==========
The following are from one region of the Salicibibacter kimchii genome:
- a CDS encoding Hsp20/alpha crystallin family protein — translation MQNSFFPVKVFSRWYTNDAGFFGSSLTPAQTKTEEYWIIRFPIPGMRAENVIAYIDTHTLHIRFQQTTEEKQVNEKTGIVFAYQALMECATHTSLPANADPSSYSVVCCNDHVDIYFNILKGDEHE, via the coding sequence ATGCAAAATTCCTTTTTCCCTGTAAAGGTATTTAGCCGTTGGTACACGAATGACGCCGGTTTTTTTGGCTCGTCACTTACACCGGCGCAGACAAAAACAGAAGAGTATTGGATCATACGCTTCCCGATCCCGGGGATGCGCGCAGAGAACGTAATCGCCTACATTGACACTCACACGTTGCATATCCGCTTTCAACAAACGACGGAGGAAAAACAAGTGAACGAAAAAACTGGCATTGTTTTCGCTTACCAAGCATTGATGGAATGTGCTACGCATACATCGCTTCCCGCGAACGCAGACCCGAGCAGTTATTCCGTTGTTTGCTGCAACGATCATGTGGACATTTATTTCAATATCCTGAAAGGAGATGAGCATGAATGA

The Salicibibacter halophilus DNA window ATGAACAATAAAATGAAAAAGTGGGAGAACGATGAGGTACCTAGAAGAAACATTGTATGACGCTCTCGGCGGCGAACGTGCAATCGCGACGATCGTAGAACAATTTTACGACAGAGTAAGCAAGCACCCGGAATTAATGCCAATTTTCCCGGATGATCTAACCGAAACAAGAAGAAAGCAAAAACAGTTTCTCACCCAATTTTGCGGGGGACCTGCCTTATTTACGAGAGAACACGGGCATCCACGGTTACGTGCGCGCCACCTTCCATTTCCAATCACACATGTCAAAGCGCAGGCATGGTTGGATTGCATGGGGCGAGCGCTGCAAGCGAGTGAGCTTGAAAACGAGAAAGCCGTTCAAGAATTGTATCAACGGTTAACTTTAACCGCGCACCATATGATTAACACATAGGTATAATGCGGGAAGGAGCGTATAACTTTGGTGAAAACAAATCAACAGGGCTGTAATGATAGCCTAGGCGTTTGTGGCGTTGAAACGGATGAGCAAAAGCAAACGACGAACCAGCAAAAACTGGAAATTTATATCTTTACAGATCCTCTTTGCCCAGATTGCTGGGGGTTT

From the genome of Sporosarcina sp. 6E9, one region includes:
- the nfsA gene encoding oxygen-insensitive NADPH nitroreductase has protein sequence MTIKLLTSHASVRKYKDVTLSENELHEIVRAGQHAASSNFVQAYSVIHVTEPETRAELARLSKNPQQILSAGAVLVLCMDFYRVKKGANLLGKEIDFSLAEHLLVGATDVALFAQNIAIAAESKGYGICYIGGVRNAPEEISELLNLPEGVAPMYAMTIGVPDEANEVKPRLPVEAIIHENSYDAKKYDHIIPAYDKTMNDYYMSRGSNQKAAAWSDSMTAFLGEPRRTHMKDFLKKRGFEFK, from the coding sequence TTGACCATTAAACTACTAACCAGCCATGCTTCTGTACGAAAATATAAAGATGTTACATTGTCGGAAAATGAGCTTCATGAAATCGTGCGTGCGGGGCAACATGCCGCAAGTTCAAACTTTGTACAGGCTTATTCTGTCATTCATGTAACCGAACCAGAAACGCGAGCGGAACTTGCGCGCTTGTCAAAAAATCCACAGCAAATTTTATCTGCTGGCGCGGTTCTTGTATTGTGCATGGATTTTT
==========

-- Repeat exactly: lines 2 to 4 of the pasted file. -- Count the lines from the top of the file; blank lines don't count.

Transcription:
- a CDS encoding Hsp20/alpha crystallin family protein — translation MQNSFFPVKVFSRWYTNDAGFFGSSLTPAQTKTEEYWIIRFPIPGMRAENVIAYIDTHTLHIRFQQTTEEKQVNEKTGIVFAYQALMECATHTSLPANADPSSYSVVCCNDHVDIYFNILKGDEHE, via the coding sequence ATGCAAAATTCCTTTTTCCCTGTAAAGGTATTTAGCCGTTGGTACACGAATGACGCCGGTTTTTTTGGCTCGTCACTTACACCGGCGCAGACAAAAACAGAAGAGTATTGGATCATACGCTTCCCGATCCCGGGGATGCGCGCAGAGAACGTAATCGCCTACATTGACACTCACACGTTGCATATCCGCTTTCAACAAACGACGGAGGAAAAACAAGTGAACGAAAAAACTGGCATTGTTTTCGCTTACCAAGCATTGATGGAATGTGCTACGCATACATCGCTTCCCGCGAACGCAGACCCGAGCAGTTATTCCGTTGTTTGCTGCAACGATCATGTGGACATTTATTTCAATATCCTGAAAGGAGATGAGCATGAATGA

The Salicibibacter halophilus DNA window ATGAACAATAAAATGAAAAAGTGGGAGAACGATGAGGTACCTAGAAGAAACATTGTATGACGCTCTCGGCGGCGAACGTGCAATCGCGACGATCGTAGAACAATTTTACGACAGAGTAAGCAAGCACCCGGAATTAATGCCAATTTTCCCGGATGATCTAACCGAAACAAGAAGAAAGCAAAAACAGTTTCTCACCCAATTTTGCGGGGGACCTGCCTTATTTACGAGAGAACACGGGCATCCACGGTTACGTGCGCGCCACCTTCCATTTCCAATCACACATGTCAAAGCGCAGGCATGGTTGGATTGCATGGGGCGAGCGCTGCAAGCGAGTGAGCTTGAAAACGAGAAAGCCGTTCAAGAATTGTATCAACGGTTAACTTTAACCGCGCACCATATGATTAACACATAGGTATAATGCGGGAAGGAGCGTATAACTTTGGTGAAAACAAATCAACAGGGCTGTAATGATAGCCTAGGCGTTTGTGGCGTTGAAACGGATGAGCAAAAGCAAACGACGAACCAGCAAAAACTGGAAATTTATATCTTTACAGATCCTCTTTGCCCAGATTGCTGGGGGTTT

From the genome of Sporosarcina sp. 6E9, one region includes: